- Healthcare providers in Alaska, Missouri and South Carolina are getting federal grants of almost $1 million apiece to push telehealth resources out to veterans living in rural areas.
The grants are part of an ambitious effort by the Health Resources and Services Administration to support technology that extends healthcare to remote and underserved populations. Along with the three grants aimed at veterans, the HRSA is supporting 21 community health programs focusing on school health services, seven university-based research centers studying population health challenges in rural communities, and 21 rural clinics and health centers tasked with improving chronic care management.
“Rural and frontier communities face unique geographic barriers to obtaining comprehensive and convenient healthcare services,” Jim Macrae, the HRSA’s acting administrator, said in announcing the grants earlier this month in Washington D.C. “These grants are designed to help individuals and communities access the high-quality care they need to live healthier lives.”
The HRSA grants follow several recent announcements that put telehealth and mHealth at the forefront of federal efforts to tackle healthcare challenges. Last month, the Agency for Healthcare Research and Quality (AHRQ) launched a three-year, $9 million program to train rural healthcare providers to use telehealth to treat patients struggling with opioid abuse issues. That came on the heels of the latest round of U.S. Department of Agriculture Distance Learning and Telemedicine (DLT) grants, 36 of which are going to providers to bolster their telehealth platforms.
Among several telehealth-flavored bills before Congress, meanwhile, is the Expanding Capacity for Health Outcomes (ECHO) Act, a proposal from Sens. Brian Schatz (D-Hawaii) and Orrin Hatch (R-Utah) that would make the University of New Mexico’s project ECHO program a national model to help rural healthcare providers collaborate via telehealth.
Collaboration is also a prime component of the programs receiving HRSA support.
“These grants encourage and support collaboration at the community level, expanding and strengthening the safety net with networks of care in rural areas,” Tom Morris, associate administrator of the HRSA’s Federal Office of Rural Health Policy, which administers the grants, said in prepared remarks. “Collaboration among different providers of health and social services within a community means shared resources, shared expertise and shared innovations.”
The grants also target a couple of hot-button issues in healthcare: access to care for veterans and people with chronic conditions.
This past March, a report from the Government Accountability Office found that the Department of Veterans Affairs’ Veterans Health Administration wasn’t meeting the needs of newly enrolled veterans seeking healthcare services. This issue was particularly acute for veterans struggling with behavioral health issues like PTSD.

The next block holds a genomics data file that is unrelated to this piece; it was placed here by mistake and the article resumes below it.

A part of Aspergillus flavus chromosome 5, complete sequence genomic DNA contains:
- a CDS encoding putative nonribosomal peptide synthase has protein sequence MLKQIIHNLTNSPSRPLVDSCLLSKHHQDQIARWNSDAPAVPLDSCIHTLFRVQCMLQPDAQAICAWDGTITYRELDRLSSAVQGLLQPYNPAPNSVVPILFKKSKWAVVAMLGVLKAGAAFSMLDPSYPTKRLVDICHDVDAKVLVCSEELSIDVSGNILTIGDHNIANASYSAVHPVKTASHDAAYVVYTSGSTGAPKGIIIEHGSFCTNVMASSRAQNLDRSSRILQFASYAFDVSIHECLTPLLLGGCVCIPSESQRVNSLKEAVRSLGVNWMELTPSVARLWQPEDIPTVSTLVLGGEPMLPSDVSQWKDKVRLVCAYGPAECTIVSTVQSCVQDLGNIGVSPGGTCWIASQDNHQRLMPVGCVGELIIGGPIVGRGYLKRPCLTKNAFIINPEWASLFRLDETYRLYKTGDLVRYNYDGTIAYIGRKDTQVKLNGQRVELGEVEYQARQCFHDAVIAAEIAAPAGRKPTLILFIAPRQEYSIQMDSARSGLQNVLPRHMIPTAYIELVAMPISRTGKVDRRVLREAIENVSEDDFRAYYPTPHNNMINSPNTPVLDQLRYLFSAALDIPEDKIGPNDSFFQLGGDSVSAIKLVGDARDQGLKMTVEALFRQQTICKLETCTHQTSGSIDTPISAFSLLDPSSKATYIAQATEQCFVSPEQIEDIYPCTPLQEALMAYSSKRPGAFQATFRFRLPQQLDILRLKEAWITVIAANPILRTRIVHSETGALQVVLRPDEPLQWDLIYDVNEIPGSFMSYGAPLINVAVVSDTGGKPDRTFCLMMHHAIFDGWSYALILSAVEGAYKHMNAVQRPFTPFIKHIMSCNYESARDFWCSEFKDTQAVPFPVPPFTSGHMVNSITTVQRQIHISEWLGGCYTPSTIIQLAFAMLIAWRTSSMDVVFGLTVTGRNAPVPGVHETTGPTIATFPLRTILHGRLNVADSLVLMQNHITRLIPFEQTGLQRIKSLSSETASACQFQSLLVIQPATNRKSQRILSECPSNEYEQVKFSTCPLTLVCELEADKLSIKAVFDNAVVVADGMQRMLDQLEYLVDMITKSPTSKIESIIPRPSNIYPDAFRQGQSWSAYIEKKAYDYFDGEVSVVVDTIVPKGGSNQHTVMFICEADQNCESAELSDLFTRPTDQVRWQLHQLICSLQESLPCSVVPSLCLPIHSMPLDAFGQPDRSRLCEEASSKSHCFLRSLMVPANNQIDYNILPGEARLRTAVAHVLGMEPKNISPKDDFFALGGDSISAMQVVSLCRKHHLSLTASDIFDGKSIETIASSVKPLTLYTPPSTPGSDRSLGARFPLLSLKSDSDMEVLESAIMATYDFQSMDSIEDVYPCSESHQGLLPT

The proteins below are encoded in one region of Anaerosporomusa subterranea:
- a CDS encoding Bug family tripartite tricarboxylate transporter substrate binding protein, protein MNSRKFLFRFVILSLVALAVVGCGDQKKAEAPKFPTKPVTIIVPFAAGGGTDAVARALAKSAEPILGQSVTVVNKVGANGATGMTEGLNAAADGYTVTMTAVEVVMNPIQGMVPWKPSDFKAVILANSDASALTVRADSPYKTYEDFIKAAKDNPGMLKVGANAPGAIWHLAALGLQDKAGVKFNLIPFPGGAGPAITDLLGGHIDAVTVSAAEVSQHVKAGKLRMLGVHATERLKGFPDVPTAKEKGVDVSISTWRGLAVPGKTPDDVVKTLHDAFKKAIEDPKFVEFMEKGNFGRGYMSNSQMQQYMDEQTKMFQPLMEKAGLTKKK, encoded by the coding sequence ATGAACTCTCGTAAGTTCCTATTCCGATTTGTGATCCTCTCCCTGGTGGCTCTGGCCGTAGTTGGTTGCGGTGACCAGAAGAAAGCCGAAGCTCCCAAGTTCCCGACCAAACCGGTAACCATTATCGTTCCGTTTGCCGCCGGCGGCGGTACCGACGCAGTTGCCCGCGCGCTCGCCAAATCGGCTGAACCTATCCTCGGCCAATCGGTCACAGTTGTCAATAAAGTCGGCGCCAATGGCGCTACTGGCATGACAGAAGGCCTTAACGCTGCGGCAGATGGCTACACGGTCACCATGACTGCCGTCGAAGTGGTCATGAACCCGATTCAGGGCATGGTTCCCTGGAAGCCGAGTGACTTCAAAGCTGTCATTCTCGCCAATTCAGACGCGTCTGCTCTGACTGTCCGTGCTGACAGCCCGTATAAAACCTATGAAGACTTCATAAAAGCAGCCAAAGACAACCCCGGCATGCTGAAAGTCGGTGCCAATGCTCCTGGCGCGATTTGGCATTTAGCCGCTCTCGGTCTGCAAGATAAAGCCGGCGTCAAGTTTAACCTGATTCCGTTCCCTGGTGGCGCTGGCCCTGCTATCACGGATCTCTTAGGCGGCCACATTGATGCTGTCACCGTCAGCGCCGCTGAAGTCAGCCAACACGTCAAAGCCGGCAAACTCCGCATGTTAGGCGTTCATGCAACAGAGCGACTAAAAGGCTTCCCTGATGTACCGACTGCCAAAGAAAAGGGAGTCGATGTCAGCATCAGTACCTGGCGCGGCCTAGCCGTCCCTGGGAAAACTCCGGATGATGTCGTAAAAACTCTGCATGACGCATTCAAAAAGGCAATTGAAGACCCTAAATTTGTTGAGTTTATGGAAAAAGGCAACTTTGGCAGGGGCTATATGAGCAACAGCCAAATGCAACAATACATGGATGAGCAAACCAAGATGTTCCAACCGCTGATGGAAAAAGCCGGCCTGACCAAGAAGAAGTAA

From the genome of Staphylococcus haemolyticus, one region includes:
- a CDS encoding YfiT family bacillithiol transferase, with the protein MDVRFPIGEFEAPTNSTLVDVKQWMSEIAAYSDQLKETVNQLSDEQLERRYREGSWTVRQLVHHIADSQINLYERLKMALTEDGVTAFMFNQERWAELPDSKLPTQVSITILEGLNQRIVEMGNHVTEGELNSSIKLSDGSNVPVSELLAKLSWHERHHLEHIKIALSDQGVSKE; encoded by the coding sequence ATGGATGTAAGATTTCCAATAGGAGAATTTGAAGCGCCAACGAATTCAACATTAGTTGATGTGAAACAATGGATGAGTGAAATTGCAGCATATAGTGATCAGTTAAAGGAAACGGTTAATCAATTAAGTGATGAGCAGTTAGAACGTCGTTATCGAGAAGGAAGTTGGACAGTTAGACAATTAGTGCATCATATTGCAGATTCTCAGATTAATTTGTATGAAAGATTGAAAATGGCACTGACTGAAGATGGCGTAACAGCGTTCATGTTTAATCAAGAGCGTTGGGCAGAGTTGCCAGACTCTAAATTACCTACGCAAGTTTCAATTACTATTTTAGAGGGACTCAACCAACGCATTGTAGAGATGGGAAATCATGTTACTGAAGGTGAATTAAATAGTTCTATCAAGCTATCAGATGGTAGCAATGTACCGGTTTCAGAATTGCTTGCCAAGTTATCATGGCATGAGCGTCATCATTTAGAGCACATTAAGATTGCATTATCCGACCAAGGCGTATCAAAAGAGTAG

With the Flex Rural Veterans Health Access Program, launched three years ago through a collaboration with the VA’s Office of Rural Health, the South Carolina Office of Rural Health, the Alaska Department of Health and Social Services and the Missouri Department of Health and Senior Services will each get $300,000 a year for three years to “use telehealth and health information technology to bring mental health and other health services to veterans living in rural areas.”
In the Small Health Care Provider Quality Improvement program, 21 clinics and health centers in 15 states will receive between $130,000 and $200,000 a year over the next three years to “improve the quality of care for populations with high rates of chronic conditions.” The grants stress using evidence-based quality improvement activities and standards of care, as well as using information technology to collect and report data.
The HRSA is also recognizing the value in and popularity of school-based telehealth programs.
The Telehealth Network Grant Program will serve out grants of roughly $300,000 a year for the next three years to 21 community health organizations in 19 states “to build sustainable telehealth programs and networks in medically underserved areas. … This program particularly encourages teleconnections to School Based Health Centers (SBHC) and all networks receiving this award include at least one SBHC.”
Finally, the universities of Southern Maine, Minnesota, Iowa, Kentucky, Washington and North Carolina at Chapel Hill and Texas A&M University will each receive $700,000 a year for four years “to conduct rural-focused health services research that helps healthcare providers and decision-makers better understand the challenges faced by rural communities and provide information that will inform policies designed to improve access to healthcare and population health.”